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Issue #119: November 1, 2009

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Q: On my laptop I have two operating systems.  Vista Home Premium 64bit came with the computer and Windows XP was then installed, with the help of VMware Server.  This was necessary to support an application which I use that currently does not operate on 64bit.  My question is this – When a Restore Point is created, does it affect both operating systems or just Vista?  In the listing of Restore Points it only gives such info as “Windows Update” when Restore Points are automatically created.

– Bill B.
Fort Walton Beach, Fla

A: Nice segue from last week’s question about dual-booting, Bill!  The answer to your question is that restore points in dual-boot system apply only to the operating system that is booted.  However, due to an incompatibility in Windows (thanks, Bill – not you, Bill B. – the OTHER Bill) what tends to happen is that the older OS — in your case, XP — deletes all the restore points of the newer OS.  There isn’t really a fix, but there is a workaround.  It’s far too complicated for me to describe in my limited space, but I found at least one good web page that describes the problem, the fix, and provides links to Microsoft Knowledge Base articles on the topic.  Start by going here:  http://tinyurl.com/2muwyw.

Q: I installed JAVA 6 Update 15.  Their Website says to remove old versions.  Does that include updates?  My add/remove program listing shows JAVA 6 Updates 3, 5 and 7 at about 300 MB each.  I am afraid there may be some shared files and removal will mess up the program.

– John S.
Niceville, Fla

A: I have never understood why a Java “Update” installs a whole new version, but that’s what it seems to do.  If you look at the amount of storage taken up by the older versions, it can add up to quite a bit of disk space.  Rest assured, John, it will not mess up the program to uninstall the older versions, even though they are called updates.  Besides, if it does, you can always download it again.  After all, it’s free.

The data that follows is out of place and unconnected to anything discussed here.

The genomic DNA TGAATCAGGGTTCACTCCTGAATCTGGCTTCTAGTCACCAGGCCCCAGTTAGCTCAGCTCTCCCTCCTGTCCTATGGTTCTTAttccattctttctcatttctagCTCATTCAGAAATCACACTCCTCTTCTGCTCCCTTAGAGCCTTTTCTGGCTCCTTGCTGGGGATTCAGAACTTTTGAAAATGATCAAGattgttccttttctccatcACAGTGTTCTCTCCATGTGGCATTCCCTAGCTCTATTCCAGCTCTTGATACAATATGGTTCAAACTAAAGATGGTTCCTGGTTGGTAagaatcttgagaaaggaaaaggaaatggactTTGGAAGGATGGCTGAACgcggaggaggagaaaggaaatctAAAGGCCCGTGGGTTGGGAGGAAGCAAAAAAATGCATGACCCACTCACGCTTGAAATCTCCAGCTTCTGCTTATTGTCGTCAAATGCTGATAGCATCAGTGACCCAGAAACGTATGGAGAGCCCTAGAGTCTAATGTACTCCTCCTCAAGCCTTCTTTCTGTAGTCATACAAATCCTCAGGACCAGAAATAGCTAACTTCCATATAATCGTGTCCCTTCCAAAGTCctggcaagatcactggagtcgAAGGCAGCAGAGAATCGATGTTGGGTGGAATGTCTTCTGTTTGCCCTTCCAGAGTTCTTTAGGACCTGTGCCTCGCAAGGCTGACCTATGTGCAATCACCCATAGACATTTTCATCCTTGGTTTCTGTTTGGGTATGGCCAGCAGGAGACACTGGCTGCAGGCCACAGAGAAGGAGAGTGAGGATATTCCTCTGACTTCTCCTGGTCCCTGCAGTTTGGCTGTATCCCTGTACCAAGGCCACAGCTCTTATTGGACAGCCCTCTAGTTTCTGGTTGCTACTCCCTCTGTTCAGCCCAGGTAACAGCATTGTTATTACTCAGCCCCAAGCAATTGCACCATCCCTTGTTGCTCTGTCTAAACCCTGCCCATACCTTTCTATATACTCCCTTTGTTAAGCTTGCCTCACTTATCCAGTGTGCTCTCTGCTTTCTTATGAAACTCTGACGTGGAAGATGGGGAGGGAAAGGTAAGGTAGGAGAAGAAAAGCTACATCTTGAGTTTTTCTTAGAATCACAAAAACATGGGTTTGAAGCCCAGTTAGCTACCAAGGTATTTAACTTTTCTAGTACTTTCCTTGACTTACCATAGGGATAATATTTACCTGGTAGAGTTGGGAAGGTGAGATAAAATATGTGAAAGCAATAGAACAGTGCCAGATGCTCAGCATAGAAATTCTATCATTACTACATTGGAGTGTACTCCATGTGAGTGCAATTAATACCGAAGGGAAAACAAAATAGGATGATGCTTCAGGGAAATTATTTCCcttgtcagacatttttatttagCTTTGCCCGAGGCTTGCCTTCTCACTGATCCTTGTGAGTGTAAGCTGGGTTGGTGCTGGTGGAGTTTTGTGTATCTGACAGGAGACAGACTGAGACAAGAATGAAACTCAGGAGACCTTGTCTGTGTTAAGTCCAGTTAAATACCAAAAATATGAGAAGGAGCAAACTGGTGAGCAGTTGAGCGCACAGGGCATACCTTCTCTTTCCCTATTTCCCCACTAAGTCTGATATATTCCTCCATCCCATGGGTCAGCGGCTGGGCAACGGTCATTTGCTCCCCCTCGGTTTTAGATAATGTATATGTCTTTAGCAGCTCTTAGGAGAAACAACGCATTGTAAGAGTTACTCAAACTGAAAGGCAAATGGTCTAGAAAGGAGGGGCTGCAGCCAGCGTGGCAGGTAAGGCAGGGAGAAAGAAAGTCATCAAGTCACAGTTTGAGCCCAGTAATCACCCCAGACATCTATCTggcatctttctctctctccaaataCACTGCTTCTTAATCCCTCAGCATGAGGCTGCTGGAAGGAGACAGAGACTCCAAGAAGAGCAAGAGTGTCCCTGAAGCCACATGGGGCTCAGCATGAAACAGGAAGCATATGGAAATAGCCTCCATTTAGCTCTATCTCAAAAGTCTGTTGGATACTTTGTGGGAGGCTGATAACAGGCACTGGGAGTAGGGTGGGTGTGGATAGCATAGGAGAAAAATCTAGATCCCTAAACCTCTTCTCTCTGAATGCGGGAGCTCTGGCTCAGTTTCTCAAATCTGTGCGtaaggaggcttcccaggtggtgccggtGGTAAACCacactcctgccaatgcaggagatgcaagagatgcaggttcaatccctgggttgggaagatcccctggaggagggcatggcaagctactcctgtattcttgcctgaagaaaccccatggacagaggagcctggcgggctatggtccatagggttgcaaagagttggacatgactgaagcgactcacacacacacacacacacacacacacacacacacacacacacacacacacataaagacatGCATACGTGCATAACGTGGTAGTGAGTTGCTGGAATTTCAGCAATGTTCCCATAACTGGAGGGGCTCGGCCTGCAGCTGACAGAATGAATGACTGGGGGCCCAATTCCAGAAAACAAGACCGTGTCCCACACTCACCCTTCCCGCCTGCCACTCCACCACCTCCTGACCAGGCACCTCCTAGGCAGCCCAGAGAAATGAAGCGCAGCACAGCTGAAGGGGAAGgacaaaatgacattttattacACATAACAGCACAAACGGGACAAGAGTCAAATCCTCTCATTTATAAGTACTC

TIP OF THE WEEK: Windows 7 – Chances are that you’ve heard of the new Windows 7 by now.  I’ve been getting a lot of e-mail from people asking me my opinion about it, so I thought I’d share a few quick thoughts.  First of all, Windows 7 is not the clean break fromVista many are hoping for, because Win7 is built using many of the same components with whichVista, and XP before it were built.  Remember thatVista was highly hyped too, and initially met with rave reviews.  With that in mind, Windows 7 does offer some nice improvements.  Home networking has never been easier, including sharing media files among networked PCs.  The Aero interface, first introduced inVista has been refined even further with it’s “Peek” and “Snap” features.  Use them a few times, and you’ll wonder how you ever got along without them.  The new Device Stage provides a single console for managing external devices from mobile phones to webcams.  The new Jump Lists are like the old Most Recently Used file lists on steroids.  Still, I can think of a lot of things I’d rather spend my computer upgrade dollars on than yet another new version of Windows that will still have half a dozen security patches out before you can even say “Thanks again, Bill!”

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